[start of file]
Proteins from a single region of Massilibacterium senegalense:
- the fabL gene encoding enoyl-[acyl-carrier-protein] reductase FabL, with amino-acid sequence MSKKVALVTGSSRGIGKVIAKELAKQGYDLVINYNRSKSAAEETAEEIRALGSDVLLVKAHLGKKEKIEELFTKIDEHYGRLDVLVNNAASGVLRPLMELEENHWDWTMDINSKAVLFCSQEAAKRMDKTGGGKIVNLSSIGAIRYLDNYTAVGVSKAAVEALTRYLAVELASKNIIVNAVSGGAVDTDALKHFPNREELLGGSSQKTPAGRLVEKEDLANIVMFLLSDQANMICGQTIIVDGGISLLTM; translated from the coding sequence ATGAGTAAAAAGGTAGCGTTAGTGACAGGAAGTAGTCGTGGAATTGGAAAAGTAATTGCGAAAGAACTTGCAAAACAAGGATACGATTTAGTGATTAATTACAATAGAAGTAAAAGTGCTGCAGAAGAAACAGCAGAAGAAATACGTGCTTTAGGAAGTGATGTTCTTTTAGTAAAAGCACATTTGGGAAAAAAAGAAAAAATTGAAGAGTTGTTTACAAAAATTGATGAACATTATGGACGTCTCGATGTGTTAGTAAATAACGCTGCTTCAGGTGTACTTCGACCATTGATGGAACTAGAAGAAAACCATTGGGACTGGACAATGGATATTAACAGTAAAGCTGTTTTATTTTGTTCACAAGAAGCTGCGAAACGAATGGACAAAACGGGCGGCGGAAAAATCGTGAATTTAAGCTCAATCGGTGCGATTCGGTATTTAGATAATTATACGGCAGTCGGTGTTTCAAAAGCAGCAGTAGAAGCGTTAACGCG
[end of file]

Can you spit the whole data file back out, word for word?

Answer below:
Proteins from a single region of Massilibacterium senegalense:
- the fabL gene encoding enoyl-[acyl-carrier-protein] reductase FabL, with amino-acid sequence MSKKVALVTGSSRGIGKVIAKELAKQGYDLVINYNRSKSAAEETAEEIRALGSDVLLVKAHLGKKEKIEELFTKIDEHYGRLDVLVNNAASGVLRPLMELEENHWDWTMDINSKAVLFCSQEAAKRMDKTGGGKIVNLSSIGAIRYLDNYTAVGVSKAAVEALTRYLAVELASKNIIVNAVSGGAVDTDALKHFPNREELLGGSSQKTPAGRLVEKEDLANIVMFLLSDQANMICGQTIIVDGGISLLTM; translated from the coding sequence ATGAGTAAAAAGGTAGCGTTAGTGACAGGAAGTAGTCGTGGAATTGGAAAAGTAATTGCGAAAGAACTTGCAAAACAAGGATACGATTTAGTGATTAATTACAATAGAAGTAAAAGTGCTGCAGAAGAAACAGCAGAAGAAATACGTGCTTTAGGAAGTGATGTTCTTTTAGTAAAAGCACATTTGGGAAAAAAAGAAAAAATTGAAGAGTTGTTTACAAAAATTGATGAACATTATGGACGTCTCGATGTGTTAGTAAATAACGCTGCTTCAGGTGTACTTCGACCATTGATGGAACTAGAAGAAAACCATTGGGACTGGACAATGGATATTAACAGTAAAGCTGTTTTATTTTGTTCACAAGAAGCTGCGAAACGAATGGACAAAACGGGCGGCGGAAAAATCGTGAATTTAAGCTCAATCGGTGCGATTCGGTATTTAGATAATTATACGGCAGTCGGTGTTTCAAAAGCAGCAGTAGAAGCGTTAACGCG